ORO-MEDONTE TWP. — An overwhelming number of people who want to get out of their troubled timeshares in Horseshoe Valley may lead to the closure of Carriage Hills and Carriage Ridge resorts and their subsequent sale as soon as this winter.
“As a consequence of the survey results, the administrator has recommended that both of the resorts be shut down effective Jan. 6, 2021 and sold due to a lack of ongoing financial viability,” administrator BDO Canada Ltd., told members in an email on Tuesday.
Of the Carriage Hills owners who voted, only 9.6 per cent indicated that they wanted to stay. Combined with the 27.6 per cent of owners who didn’t vote, the survey provider procured by BDO calculated the percentage of owners wanting to stay totalled 37.2 per cent, according to the results posted on the BDO website.
Those voting to exit represent 62.8 per cent of owners; that includes delinquents who haven’t been paying their fees.
There is no indication of how many are delinquent owners, but court documents earlier showed around one-quarter of the approximately 11,000 members holding 13,000 shares of the resorts, combined, were in default.
The vote to exit is binding, according to rules earlier established by a judge, meaning those who indicated they wanted out will no longer own timeshare units and would pay an exit fee ranging from $1,150 to $2,417. They might also be subject to another payment if the resort lands are sold, according to court documents.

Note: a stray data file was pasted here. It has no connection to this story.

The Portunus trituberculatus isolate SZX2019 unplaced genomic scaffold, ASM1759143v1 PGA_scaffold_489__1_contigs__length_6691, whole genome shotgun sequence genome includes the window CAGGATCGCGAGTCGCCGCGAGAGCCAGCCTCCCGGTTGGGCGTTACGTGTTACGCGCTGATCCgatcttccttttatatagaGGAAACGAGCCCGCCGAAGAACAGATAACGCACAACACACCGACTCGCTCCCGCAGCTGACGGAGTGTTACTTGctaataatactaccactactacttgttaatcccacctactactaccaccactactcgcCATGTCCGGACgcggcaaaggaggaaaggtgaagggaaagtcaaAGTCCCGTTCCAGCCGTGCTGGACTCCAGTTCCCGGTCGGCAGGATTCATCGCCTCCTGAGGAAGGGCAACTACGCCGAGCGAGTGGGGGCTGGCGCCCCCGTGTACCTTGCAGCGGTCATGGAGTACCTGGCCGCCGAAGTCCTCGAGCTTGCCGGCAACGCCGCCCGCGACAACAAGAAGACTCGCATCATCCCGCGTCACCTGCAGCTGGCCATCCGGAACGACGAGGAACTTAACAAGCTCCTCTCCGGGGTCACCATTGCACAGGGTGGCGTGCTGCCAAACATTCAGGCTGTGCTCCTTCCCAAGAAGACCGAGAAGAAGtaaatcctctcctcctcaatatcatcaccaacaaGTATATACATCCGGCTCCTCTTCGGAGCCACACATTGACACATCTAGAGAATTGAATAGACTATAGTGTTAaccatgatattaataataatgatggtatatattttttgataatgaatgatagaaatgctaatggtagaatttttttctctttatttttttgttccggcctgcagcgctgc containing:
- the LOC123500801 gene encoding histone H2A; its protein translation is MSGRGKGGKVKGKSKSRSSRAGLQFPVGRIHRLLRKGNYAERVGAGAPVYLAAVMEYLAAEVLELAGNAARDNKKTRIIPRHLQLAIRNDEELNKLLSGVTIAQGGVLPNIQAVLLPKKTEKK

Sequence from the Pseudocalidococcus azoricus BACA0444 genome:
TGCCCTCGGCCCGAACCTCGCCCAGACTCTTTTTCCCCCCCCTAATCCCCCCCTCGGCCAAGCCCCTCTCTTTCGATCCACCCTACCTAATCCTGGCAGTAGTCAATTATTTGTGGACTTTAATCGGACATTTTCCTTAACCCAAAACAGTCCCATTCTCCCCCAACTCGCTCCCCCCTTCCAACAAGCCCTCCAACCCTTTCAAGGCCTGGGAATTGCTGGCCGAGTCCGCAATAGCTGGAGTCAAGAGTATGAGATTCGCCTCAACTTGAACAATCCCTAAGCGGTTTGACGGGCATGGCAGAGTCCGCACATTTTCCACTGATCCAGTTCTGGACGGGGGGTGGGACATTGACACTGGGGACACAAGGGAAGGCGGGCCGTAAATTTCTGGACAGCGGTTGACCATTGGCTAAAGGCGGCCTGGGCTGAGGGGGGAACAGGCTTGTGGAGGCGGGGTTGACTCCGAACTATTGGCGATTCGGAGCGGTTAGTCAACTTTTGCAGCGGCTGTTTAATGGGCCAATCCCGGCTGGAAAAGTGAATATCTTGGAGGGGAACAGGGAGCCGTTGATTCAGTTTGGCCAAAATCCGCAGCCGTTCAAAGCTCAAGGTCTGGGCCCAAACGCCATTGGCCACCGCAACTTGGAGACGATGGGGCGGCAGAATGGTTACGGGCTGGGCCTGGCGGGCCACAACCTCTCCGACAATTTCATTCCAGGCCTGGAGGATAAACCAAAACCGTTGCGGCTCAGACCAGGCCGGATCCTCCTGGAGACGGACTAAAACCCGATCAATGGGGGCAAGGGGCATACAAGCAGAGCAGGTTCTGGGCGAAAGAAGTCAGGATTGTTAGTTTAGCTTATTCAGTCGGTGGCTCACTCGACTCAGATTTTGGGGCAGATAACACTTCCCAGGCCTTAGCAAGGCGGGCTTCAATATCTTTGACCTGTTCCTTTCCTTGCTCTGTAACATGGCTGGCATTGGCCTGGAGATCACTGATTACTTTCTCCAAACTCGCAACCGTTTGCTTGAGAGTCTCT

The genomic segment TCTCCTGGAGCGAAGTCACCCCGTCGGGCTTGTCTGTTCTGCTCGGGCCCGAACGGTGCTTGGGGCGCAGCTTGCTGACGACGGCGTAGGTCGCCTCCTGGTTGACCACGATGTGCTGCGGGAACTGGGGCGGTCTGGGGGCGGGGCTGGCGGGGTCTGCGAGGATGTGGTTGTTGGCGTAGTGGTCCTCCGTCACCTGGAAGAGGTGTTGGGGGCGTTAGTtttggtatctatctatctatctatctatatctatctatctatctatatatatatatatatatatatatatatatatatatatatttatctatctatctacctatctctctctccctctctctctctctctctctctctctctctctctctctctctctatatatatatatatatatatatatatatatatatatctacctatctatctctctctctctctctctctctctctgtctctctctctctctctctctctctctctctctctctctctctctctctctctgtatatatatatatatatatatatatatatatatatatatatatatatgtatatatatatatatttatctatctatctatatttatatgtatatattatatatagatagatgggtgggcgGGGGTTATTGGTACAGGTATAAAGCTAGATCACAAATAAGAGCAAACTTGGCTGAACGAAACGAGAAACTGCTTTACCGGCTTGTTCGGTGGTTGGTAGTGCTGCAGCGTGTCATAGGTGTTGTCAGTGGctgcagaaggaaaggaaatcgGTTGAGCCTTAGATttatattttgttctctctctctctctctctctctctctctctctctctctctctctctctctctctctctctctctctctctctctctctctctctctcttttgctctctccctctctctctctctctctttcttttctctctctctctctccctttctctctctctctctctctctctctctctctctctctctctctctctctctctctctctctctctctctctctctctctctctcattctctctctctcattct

Those who voted to stay were to have the option to opt out later in the process if there was enough interest to restructure the resorts.
Among the Carriage Ridge owners, a total of 55 per cent, including delinquents, voted to exit and 45 per cent, 32.5 per cent of which didn’t vote, indicated they want to stay.
BDO indicated in the email that the boards of the two member associations have voted to accept and implement its recommendations, subject to court approval on Oct. 15.
Karen Levins, a Carriage Hills timeshare owner for 20 years and active advocate for members, said she was relieved to receive the results.
“Many owners have been saying for a long time that the resorts are past their prime and that timeshare ownership in Ontario has not been a good model,” she said. “Especially because for these particular resorts there was a contractual in-perpetuity clause that bound the owners to pay their maintenance fees forever.
"Even after they die, the responsibility to pay those maintenance fees transfers over to their heirs," Levins added. "So even death doesn’t get you out of your timeshare commitment.”
This has become a concern for members as they age, given that there is almost no market for timeshares, particularly older ones.
The Horseshoe-area timeshare resorts, which started development in 1997, are seeing significant increases in maintenance fees.
The pandemic has introduced an additional layer of complexity, which led to the closure of the resorts for several months earlier this year.
“There was no way to get rid of this financial and emotional burden,” said Levins. “It has taken a significant effort to put this vote forward that gave people who have been trying to get out a voice that was heard by the courts.
“The number of people who wanted to exit was an overwhelmingly large voice," she added.
The court had heard that a large number of owners had simply walked away from their timeshare, refusing to pay the fees.
Carriage Ridge has 78 units within three buildings on eight acres. Carriage Hills has 172 units in eight buildings on 20 acres running independently from Horseshoe Resort, a major ski and golf resort in Oro-Medonte Township.
The vacation units, part of Wyndham Destinations, were operating at a deficit from 2015 to 2018.